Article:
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Glaucoma - the thief of sight

Glaucoma: the thief of sight

Glaucoma is usually associated with the build-up of fluid pressure inside the eye. If left untreated it can cause vision loss by damaging the optic nerve (the wire that connects the eye to the brain).

Glaucoma is commonly referred to as “the silent thief of sight,” because in most cases it progresses gradually and quietly. Vision can be damaged without any noticeable symptoms. It may begin with loss of peripheral vision and then progress to central vision loss and blindness. It affects nearly 2 out of every 100 people over the age of 35. Half of those are at risk for blindness because they may not even know that they have the disease. With early detection and careful management, significant damage to eyesight from glaucoma is nearly always preventable, although treatment cannot restore vision that has already been lost.

Glaucoma is a complex disease associated with the build-up of fluid pressure inside the eye that can damage the optic nerve. The optic nerve, a bundle of over a million nerve fibers, transmits the message of sight from the eye to the brain. In glaucoma, the nerve fibers carrying peripheral vision are affected first. This reduction in side vision can be gradual and is usually asymptomatic. By the time it affects central or reading vision, tremendous damage to the nerve has already occurred.

To understand what’s happening with glaucoma, imagine the eye as a sink filled with water. The clear fluid inside the eye is always flowing into and out of the eye, just like a sink with an open faucet and drain. As long as the drain is open, a sink won’t overflow. But if anything happens to block the drain, the water level rises and spills over the edge. Since the eye is a closed ball, blockage to its drain and pipe doesn’t cause the aqueous to overflow or leak out. It has nowhere to overflow. Rather, the eye’s fluid pressure increases and damages the optic nerve.

Although there are many different causes of glaucoma, there are two broad categories: open angle and narrow angle. The most common type is the chronic open angle glaucoma. In this condition, the opening into the trabecular meshwork is working, but is internally clogged, causing the pressure to painlessly and gradually increase.

The other major type of glaucoma is narrow (closed) angle glaucoma. With narrow angles the iris (the colored part of the eye) blocks the trabecular meshwork’s opening, causing a sudden severe rise in eye pressure. This can cause halos around lights, severe pain, and rapid vision loss.
Both of these types of glaucoma can be inherited. If someone in your family has glaucoma, your risk of developing it is increased. Likewise, if you have glaucoma, others in your family need to be made aware that their risk is increased.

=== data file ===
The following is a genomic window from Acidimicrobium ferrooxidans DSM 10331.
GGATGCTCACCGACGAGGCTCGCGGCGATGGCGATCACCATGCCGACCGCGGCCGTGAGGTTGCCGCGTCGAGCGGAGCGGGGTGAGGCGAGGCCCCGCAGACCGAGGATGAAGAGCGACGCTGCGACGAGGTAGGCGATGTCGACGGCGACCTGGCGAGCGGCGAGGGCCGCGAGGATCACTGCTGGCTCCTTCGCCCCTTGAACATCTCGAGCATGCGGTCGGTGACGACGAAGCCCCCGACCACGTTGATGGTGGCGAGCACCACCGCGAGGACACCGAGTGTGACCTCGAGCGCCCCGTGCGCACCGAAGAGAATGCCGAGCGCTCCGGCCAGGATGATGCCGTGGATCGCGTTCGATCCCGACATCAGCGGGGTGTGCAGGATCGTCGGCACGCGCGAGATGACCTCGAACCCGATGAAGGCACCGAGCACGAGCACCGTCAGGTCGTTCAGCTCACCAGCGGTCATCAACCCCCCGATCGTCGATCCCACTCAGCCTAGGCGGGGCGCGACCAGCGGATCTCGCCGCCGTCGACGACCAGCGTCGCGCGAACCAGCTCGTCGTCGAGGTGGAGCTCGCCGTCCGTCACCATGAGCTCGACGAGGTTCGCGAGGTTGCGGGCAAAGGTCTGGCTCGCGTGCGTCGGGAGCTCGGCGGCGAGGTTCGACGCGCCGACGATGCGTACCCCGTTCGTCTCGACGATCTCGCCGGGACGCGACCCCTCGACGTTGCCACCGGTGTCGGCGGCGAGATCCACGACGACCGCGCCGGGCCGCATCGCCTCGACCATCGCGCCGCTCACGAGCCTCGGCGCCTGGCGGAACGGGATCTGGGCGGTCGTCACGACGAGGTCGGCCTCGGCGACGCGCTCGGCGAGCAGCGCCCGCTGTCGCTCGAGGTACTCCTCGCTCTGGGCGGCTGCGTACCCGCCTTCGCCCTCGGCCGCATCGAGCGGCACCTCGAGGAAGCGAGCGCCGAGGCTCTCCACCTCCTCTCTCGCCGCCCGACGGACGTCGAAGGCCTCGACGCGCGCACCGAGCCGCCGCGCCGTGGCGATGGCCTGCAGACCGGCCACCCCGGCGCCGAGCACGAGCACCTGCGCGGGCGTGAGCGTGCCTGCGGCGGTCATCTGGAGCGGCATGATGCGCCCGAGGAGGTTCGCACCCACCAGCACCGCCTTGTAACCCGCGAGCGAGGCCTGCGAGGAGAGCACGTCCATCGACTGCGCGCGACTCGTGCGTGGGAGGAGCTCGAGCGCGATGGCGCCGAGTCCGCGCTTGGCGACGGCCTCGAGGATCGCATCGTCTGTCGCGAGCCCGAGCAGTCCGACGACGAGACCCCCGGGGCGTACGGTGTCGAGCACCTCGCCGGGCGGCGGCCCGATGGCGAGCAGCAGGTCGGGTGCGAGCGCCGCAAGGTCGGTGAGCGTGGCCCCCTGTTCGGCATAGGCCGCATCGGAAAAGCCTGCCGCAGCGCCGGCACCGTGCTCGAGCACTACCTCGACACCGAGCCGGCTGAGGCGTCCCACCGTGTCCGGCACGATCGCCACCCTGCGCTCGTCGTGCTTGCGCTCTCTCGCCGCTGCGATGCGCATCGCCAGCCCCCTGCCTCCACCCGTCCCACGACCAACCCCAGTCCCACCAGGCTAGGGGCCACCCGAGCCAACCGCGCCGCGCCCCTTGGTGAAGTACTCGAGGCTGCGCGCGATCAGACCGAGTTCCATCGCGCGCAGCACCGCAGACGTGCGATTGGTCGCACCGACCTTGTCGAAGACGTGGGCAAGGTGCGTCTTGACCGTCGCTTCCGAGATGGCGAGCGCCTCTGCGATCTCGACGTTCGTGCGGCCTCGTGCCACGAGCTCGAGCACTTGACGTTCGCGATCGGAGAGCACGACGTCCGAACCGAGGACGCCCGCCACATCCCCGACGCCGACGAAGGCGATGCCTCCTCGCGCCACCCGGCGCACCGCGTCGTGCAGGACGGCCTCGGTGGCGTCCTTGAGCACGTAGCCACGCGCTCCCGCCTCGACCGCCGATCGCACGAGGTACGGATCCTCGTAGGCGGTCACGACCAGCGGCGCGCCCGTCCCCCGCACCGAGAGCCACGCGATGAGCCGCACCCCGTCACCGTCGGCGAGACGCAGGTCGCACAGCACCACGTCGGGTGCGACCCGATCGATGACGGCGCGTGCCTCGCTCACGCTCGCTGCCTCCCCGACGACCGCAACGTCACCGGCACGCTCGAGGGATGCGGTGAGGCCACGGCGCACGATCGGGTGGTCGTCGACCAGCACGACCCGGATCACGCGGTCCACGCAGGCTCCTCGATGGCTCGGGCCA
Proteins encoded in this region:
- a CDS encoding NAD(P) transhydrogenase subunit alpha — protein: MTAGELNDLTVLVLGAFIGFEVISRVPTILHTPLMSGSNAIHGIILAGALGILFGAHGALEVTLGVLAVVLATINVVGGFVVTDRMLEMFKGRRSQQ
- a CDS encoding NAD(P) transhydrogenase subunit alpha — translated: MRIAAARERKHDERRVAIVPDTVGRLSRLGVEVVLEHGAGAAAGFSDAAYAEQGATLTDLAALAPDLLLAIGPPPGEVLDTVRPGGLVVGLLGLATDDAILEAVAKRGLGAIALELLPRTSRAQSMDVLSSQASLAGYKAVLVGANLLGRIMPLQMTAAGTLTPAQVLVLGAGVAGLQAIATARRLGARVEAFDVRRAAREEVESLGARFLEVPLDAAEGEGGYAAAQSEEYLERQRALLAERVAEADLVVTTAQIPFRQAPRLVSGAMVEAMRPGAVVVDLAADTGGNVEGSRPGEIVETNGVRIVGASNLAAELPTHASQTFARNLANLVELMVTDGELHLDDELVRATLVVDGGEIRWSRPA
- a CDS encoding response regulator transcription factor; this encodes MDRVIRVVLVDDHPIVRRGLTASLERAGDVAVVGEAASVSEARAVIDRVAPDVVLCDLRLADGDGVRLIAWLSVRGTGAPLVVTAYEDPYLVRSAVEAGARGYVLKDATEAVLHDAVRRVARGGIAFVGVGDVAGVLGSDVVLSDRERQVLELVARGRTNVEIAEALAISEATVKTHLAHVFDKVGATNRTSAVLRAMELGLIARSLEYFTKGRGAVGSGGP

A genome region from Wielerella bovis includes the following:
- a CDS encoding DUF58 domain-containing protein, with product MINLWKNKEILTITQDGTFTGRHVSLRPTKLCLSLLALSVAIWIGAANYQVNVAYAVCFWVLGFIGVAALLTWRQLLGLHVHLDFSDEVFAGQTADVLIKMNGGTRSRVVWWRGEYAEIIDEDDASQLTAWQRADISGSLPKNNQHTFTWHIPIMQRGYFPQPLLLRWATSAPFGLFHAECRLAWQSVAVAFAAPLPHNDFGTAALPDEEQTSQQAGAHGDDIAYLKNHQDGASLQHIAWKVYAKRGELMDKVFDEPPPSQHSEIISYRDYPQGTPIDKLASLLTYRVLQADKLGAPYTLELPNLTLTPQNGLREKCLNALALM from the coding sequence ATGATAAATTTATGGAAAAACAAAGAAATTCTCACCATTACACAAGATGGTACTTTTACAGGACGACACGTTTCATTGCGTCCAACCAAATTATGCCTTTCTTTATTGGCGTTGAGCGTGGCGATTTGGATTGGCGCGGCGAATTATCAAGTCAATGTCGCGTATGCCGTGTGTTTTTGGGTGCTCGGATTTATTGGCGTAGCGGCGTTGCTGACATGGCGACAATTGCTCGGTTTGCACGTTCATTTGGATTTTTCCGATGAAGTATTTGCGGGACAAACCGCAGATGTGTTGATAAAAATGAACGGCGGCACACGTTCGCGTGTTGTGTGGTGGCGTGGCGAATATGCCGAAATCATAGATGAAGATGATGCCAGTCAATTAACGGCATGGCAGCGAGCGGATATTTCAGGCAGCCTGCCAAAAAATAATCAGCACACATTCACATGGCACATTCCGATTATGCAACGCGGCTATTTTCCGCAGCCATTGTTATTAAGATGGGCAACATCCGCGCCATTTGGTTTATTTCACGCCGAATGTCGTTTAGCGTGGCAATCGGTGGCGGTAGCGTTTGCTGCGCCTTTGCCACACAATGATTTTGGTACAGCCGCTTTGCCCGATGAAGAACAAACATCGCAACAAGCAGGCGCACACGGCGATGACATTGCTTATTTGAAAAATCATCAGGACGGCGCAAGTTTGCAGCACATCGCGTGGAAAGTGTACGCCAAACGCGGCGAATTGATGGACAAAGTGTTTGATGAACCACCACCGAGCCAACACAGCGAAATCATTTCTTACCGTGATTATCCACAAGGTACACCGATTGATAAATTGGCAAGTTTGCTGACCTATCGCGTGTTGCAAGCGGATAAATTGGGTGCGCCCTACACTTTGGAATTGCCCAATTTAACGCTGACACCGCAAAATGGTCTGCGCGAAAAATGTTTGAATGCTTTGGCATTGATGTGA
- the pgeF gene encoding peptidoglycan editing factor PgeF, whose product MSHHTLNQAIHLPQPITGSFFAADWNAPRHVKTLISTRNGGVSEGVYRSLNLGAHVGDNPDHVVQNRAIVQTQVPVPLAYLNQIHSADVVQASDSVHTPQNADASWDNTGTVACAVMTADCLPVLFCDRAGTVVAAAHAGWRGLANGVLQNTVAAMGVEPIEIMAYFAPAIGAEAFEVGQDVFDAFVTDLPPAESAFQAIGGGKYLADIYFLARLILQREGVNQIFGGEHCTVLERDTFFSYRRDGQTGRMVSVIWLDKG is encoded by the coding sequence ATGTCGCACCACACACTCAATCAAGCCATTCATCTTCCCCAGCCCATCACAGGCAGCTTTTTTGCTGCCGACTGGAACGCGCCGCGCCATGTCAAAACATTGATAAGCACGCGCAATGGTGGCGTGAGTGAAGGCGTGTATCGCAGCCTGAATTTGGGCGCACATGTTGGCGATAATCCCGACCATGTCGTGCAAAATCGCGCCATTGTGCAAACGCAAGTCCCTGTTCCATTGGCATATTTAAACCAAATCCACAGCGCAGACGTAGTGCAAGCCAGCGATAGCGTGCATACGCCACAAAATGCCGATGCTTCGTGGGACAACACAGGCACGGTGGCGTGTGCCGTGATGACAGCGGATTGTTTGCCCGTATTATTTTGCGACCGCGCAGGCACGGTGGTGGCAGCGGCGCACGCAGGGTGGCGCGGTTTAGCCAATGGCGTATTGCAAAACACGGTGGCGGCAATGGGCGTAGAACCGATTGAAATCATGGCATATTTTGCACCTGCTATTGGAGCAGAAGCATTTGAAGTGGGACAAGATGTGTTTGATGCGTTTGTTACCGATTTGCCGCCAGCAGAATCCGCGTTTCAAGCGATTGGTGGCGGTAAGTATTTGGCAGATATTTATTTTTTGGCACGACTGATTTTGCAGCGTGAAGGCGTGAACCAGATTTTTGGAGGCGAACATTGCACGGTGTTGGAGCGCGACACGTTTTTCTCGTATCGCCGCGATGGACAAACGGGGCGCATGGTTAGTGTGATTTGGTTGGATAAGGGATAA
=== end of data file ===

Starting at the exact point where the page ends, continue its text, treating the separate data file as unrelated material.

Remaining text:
The diagnosis is not always clear-cut since each eye varies in its susceptibility to eye pressure. Successful diagnosis and treatment begin with a careful ocular evaluation. First, we measure the fluid pressure within the eye. Corneal thickness may affect this pressure reading and can be checked with an ultrasonic pachymeter. We examine your eyes thoroughly and look for optic nerve damage. Using our OCT machine, we can measure the nerve fiber layer thickness around your optic nerve. This test may determine if you have glaucoma even before you experience any vision loss.

Common Questions:
How is glaucoma treated?

1. Eye drops
In most cases, open-angle glaucoma can be treated with eye drops used once or twice daily. These drops help lower eye pressure and reduce the risk of further vision loss. Sometimes more than one drop is needed. If drops do not adequately control eye pressure, laser or surgery may be needed. There are many types of glaucoma drops.

2. Minimally invasive laser procedures
Selective Laser Trabeculoplasty (SLT)
SLT is a safe, painless, 5-minute office procedure that uses a laser to lower eye pressure and reduce the need for eye drops. It uses an extremely short burst of laser energy to selectively treat and remove pigmented cells that may clog the trabecular meshwork. Compared to traditional argon laser trabeculoplasty, SLT does not cause any structural changes or scarring so it can be repeated as needed. Patients whose pressures are not controlled by eye drops, who cannot afford eye drops, or who have poor compliance with eye drops are good candidates for SLT.

Will I go blind from glaucoma?
Virtually no one should be blinded by glaucoma. Treatments are highly effective and, while vision already lost cannot be restored, significant further loss can be avoided. The most important ingredient in successful glaucoma management is patient compliance. Continuous pressure control is possible only by strictly following your treatment plan…and that is primarily up to you. In most cases, the only people who become blind from glaucoma are those who do so before their condition is diagnosed or who do not follow their doctor’s advice and treatment regimen.

For more information on glaucoma or a complete eye exam, contact us at Fuerste Eye Clinic, conveniently located inside Grant Regional Health Center in Lancaster. For appointments, call (888) 582-0769.

Dr. Tyler Risma

Luke Ploessl, OD